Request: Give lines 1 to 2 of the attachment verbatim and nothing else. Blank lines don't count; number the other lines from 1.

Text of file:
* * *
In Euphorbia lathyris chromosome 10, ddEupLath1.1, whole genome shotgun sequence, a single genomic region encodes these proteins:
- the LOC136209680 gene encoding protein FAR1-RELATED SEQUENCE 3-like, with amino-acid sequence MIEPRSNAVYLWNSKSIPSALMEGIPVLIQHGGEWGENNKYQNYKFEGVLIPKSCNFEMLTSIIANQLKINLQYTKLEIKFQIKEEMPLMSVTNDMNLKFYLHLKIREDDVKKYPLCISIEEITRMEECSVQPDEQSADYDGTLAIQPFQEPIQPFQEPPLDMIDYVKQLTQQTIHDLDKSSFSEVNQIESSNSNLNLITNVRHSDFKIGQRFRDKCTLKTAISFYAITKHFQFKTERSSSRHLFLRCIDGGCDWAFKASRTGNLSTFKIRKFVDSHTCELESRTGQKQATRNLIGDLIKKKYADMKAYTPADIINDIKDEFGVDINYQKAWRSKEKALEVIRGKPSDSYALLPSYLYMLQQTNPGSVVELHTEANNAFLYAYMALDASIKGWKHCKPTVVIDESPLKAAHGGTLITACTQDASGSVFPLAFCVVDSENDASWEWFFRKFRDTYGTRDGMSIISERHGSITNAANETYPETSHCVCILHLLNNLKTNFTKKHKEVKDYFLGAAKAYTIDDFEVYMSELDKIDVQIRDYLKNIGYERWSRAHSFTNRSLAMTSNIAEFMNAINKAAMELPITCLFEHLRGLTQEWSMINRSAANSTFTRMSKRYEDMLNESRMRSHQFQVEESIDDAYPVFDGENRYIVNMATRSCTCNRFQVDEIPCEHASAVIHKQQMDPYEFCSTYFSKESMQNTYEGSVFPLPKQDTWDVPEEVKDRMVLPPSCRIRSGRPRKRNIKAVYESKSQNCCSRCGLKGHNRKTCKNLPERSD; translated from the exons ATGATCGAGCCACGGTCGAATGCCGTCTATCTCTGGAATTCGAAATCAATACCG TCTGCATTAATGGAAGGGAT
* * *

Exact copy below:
In Euphorbia lathyris chromosome 10, ddEupLath1.1, whole genome shotgun sequence, a single genomic region encodes these proteins:
- the LOC136209680 gene encoding protein FAR1-RELATED SEQUENCE 3-like, with amino-acid sequence MIEPRSNAVYLWNSKSIPSALMEGIPVLIQHGGEWGENNKYQNYKFEGVLIPKSCNFEMLTSIIANQLKINLQYTKLEIKFQIKEEMPLMSVTNDMNLKFYLHLKIREDDVKKYPLCISIEEITRMEECSVQPDEQSADYDGTLAIQPFQEPIQPFQEPPLDMIDYVKQLTQQTIHDLDKSSFSEVNQIESSNSNLNLITNVRHSDFKIGQRFRDKCTLKTAISFYAITKHFQFKTERSSSRHLFLRCIDGGCDWAFKASRTGNLSTFKIRKFVDSHTCELESRTGQKQATRNLIGDLIKKKYADMKAYTPADIINDIKDEFGVDINYQKAWRSKEKALEVIRGKPSDSYALLPSYLYMLQQTNPGSVVELHTEANNAFLYAYMALDASIKGWKHCKPTVVIDESPLKAAHGGTLITACTQDASGSVFPLAFCVVDSENDASWEWFFRKFRDTYGTRDGMSIISERHGSITNAANETYPETSHCVCILHLLNNLKTNFTKKHKEVKDYFLGAAKAYTIDDFEVYMSELDKIDVQIRDYLKNIGYERWSRAHSFTNRSLAMTSNIAEFMNAINKAAMELPITCLFEHLRGLTQEWSMINRSAANSTFTRMSKRYEDMLNESRMRSHQFQVEESIDDAYPVFDGENRYIVNMATRSCTCNRFQVDEIPCEHASAVIHKQQMDPYEFCSTYFSKESMQNTYEGSVFPLPKQDTWDVPEEVKDRMVLPPSCRIRSGRPRKRNIKAVYESKSQNCCSRCGLKGHNRKTCKNLPERSD; translated from the exons ATGATCGAGCCACGGTCGAATGCCGTCTATCTCTGGAATTCGAAATCAATACCG TCTGCATTAATGGAAGGGAT